Provider or hospital sends update to regional or national quality registry
Perspective: A Provider at an outpatient clinic or a hospital that participates in a regional or national clinical registry for outcome quality studies.
Context: The practice or hospital has made the determination that it is clinically and legally appropriate to send patient care data to the registry.
Story: At each participating health care site, a patient encounter is the trigger event that leads to the preparation of content for submission to the registry. In response to this trigger, the EHR service at the inpatient or outpatient setting creates an electronic file containing patient care data elements which match the data elements collected by the registry. The site sends the data file to the registry, and the registry receives and incorporates the file.
There may be subsequent communications regarding the file submission, such as a confirmation from the registry, or follow up communication to clarify data elements in the file originated by the EHR, especially if the registry submission contains narrative data. All confirmation and follow up communication is out of scope for this transport specification, which is narrowly focused on an original automated event that pushes an electronic file to a registry.
||The Provider or Hospital EHR and the regional or national Registry|
||The Provider or Hospital EHR|
||The regional or national Registry|
The goal of a registry is quality analytics on detailed population level data. Most registries are narrowly focused data silos, typically with strict field level validation and frequently with manual data element massaging. Registries are generally populated with coded content originating at a wide number of participating health care delivery sites.
- Registries are typically populated with multiple data streams from various source systems.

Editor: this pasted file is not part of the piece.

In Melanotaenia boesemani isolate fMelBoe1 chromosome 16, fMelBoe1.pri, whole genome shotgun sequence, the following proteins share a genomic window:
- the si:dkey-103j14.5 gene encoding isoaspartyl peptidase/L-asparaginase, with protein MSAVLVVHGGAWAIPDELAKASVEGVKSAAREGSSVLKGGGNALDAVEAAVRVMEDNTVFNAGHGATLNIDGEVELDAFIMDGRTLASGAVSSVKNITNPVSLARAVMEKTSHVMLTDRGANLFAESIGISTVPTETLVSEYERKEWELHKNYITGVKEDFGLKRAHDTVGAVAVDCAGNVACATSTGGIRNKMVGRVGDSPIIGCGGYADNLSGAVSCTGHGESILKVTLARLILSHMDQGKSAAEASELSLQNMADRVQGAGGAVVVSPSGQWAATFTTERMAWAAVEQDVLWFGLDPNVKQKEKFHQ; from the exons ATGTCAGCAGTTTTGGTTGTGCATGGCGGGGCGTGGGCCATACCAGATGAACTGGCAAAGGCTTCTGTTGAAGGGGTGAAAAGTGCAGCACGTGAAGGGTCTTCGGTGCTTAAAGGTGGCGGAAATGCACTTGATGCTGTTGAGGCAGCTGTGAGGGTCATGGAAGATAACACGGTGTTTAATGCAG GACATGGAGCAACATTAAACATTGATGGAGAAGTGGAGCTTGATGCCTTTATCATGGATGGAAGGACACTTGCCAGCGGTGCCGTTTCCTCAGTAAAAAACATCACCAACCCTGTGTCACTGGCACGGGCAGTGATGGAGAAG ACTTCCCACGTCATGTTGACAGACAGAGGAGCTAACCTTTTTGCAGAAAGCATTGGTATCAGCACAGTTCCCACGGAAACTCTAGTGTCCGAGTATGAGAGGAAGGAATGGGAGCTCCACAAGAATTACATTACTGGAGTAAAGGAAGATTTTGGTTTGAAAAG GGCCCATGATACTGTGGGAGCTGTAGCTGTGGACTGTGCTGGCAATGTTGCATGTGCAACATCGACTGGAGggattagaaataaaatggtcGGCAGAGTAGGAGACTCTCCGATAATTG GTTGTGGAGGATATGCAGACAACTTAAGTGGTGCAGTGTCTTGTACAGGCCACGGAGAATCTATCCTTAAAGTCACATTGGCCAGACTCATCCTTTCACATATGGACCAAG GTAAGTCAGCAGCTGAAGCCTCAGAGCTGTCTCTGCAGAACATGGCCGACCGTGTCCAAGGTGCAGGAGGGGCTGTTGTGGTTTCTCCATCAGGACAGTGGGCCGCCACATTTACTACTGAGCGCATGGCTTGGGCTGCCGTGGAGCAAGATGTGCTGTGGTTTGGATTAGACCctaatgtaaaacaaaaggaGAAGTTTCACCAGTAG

- At some facilities, multiple actors within the facility originate separate portions of data files to be combined and then submitted to the registry, and multiple registry trigger events may occur separated by time, clinical department and by separate software systems. Or, optionally, rather than assemble a single facility-level registry submission file, the individual trigger events spread across the facility can each initiate separate registry submission files.
- The opportunity to accept automatically generated data submission files is likely to be too complex for less automated or less sophisticated registry environments, many of which operate with flat files in batch workflows; however, this opportunity can also enable HISPs (or registries) to create adaptive listeners which queue incoming registry submission files sent by EHRs using the NHIN Direct protocol.
- The transition to automatically generated registry submissions may substantially improve the opportunity for smaller health care facilities to participate in registries, as current manual business rules for registry file preparation may be out of scope for a thinly staffed facility.
- Teaching EHRs to automatically originate correctly formatted registry submission files is out of scope for this user story, but the opportunity carries much promise for reducing the cost and complexity of registry operations.
- There is a high likelihood of HISPs as intermediary actors in the registry file submission process.
The typical registry integrates data from various primary or secondary sources. Primary data are collected for direct purposes of the registry, while secondary data has been collected for purposes other than the registry, and may therefore lack appropriate structure or coding for direct import by the registry.
- Primary data is sufficiently coded and structured to be consumed directly by the inbound data validation process of the registry. An example of primary data is an inventory of device components implanted in a patient during a joint replacement surgery.
- Secondary data will be pushed to a queue for scrubbing and validation prior to presentation to the registry. An example of secondary data is preventative health screening assessments (e.g., lead exposure, hearing assessment, developmental risk screening, blood spot screening, etc.).